Two of my favourite parts of Star Trek are in The Voyage Home when Dr McCoy goes from the 23rd century back to the 20th Century and regrows a woman's kidney saying "Kidney dialysis? My God, what is this, the dark ages?", and in First Contact when Picard says there is no money in the future. The future can be better, but more advanced technology is not enough. The social system also needs to advance. Electing Corbyn would be a great step towards that. Please vote Labour.

References:

Star Trek IV: Kidney Dialysis: https://www.youtube.com/watch?v=UtllgbUiTt0

9 comments:

qraal said...

Socialism is often misunderstood as being the "Hand-Out State" but really it's a Hand-Up that ultimately enriches everyone. Money that merely recirculates amongst the already wealthy is more of a stagnant pool than the circulatory system it should be in any properly functioning economy.

Gregory Clifford said...

Great post. Never have I seen the dangers of inequality explained so clearly and concisely.

Unknown said...

@qraal, please show me a socialist country that actually provides a "hand up" instead of a "hand out"

Mike McCulloch said...

qraal: Indeed. The economy is a bit like those plastic window-blinds that I'm always struggling with before giving lectures. You can't move them up unless you keep both ends fairly level.

qraal said...

Hi Mike
Slightly off-topic for this post, but not this blog. I was pondering if the 'Unruh Pressure' that you described as the partial cause of the anomalous proton radius seen in muonium experiments, might not be used to explain the binding of the partons in the proton itself. I assumed the forces to be involved were the electrostatic repulsion of the partons, the centripetal force needed to keep the partons in orbit, and the 'Unruh Pressure' caused by mutual shading by the partons. After some dubious messing about with cubic functions, I computed that the orbital radius required was a bit over ~1E-19 metres, thus much too small. Thought you might want to know. Seems I need another force in there after all. A preprint I saw the other day suggested that 'strong gravity' could be an alternative to plain old QCD, so that might lead somewhere...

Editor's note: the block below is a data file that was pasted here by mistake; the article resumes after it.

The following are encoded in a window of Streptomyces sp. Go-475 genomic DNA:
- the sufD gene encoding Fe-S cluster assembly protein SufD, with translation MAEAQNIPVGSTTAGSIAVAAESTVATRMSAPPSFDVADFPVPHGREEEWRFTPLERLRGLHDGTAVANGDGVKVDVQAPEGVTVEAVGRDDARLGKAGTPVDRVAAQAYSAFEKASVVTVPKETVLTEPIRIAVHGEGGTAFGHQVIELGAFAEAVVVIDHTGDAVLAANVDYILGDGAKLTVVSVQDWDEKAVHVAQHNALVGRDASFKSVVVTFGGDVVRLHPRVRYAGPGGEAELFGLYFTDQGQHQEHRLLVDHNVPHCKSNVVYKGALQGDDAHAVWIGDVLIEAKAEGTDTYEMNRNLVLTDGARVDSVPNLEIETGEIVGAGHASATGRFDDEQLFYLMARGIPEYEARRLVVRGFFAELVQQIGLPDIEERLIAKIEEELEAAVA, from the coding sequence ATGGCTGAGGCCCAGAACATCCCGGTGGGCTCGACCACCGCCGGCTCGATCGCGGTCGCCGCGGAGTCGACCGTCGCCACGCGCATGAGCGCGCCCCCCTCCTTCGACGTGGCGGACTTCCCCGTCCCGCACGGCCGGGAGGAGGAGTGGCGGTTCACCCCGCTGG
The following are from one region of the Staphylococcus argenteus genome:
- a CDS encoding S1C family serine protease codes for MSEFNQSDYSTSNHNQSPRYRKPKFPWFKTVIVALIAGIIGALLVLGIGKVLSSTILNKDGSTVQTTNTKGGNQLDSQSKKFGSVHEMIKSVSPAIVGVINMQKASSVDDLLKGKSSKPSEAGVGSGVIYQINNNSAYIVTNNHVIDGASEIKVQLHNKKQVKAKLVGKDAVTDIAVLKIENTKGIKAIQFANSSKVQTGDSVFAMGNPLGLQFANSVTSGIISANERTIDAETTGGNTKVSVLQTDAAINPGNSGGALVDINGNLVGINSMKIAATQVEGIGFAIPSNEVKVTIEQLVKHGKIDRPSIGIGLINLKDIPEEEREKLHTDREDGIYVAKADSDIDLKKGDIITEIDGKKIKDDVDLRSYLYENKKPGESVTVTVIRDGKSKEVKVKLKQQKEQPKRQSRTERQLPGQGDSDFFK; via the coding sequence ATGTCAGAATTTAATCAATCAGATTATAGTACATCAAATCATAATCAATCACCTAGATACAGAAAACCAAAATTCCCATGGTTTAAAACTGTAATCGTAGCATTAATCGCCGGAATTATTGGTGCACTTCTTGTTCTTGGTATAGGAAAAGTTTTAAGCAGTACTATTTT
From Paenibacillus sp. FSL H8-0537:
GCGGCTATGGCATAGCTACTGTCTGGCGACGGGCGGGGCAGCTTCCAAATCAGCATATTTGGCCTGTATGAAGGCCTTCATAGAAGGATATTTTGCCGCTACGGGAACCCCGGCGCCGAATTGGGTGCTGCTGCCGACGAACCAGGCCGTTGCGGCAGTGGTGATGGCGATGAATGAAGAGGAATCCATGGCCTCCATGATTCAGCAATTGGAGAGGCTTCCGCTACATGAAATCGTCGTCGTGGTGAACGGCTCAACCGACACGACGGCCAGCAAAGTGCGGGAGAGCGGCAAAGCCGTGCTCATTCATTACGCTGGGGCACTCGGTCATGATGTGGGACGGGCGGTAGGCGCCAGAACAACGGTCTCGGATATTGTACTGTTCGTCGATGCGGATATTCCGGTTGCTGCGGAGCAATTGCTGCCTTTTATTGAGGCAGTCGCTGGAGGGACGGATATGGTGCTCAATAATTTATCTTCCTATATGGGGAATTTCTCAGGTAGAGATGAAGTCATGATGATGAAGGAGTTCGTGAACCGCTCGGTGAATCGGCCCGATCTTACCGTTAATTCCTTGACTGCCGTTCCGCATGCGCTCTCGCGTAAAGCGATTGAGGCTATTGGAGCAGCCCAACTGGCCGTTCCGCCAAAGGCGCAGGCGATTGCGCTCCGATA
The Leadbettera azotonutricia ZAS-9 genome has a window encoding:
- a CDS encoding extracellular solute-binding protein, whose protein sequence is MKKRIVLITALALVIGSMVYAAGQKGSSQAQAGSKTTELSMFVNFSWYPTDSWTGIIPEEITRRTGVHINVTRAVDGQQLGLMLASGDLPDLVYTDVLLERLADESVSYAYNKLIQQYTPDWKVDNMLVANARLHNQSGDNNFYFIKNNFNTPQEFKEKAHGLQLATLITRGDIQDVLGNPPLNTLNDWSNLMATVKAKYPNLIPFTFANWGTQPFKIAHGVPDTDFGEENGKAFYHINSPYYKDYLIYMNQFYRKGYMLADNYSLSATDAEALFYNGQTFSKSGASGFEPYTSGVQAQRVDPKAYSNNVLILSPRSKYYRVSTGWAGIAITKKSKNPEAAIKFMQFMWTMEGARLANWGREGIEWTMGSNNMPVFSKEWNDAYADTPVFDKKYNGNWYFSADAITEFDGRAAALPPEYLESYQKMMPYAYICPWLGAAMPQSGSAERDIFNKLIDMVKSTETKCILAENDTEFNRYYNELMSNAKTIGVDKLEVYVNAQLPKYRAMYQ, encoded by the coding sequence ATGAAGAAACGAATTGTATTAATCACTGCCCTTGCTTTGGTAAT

Mike McCulloch said...

qraal: Just the sort of calculated prediction I enjoy! Have you considered that the partons emit gluon radiation? There is also likely to be Lorentz contraction, that I did not need to consider for slower muons, which may alter the geometry.

qraal said...

Hi Mike,
I was doing more of an order of magnitude thing and I ignored the gluons for the time being, since I was thinking maybe the EM Vacuum pressure would replace/emulate the colour force in the right conditions. Thus lots of simplifying assumptions involved. One question about the forces involved though was exactly what happens to Unruh radiation when the acceleration is centripetal in relativistic conditions. There's a paper on how the CMB is distorted for planets in extremal orbits around Kerr-Newman black-holes that might be relevant.

qraal said...

Well no one saw that coming Re: the UK election...

Mike McCulloch said...

Well, YouGov and Survation polling predicted it to a certain extent. YouGov predicted the Tories to get 302 seats, Labour 269. Not far off. The media didn't predict it but, apart from the Guardian & and few others, they seem to be in an parallel cosmos.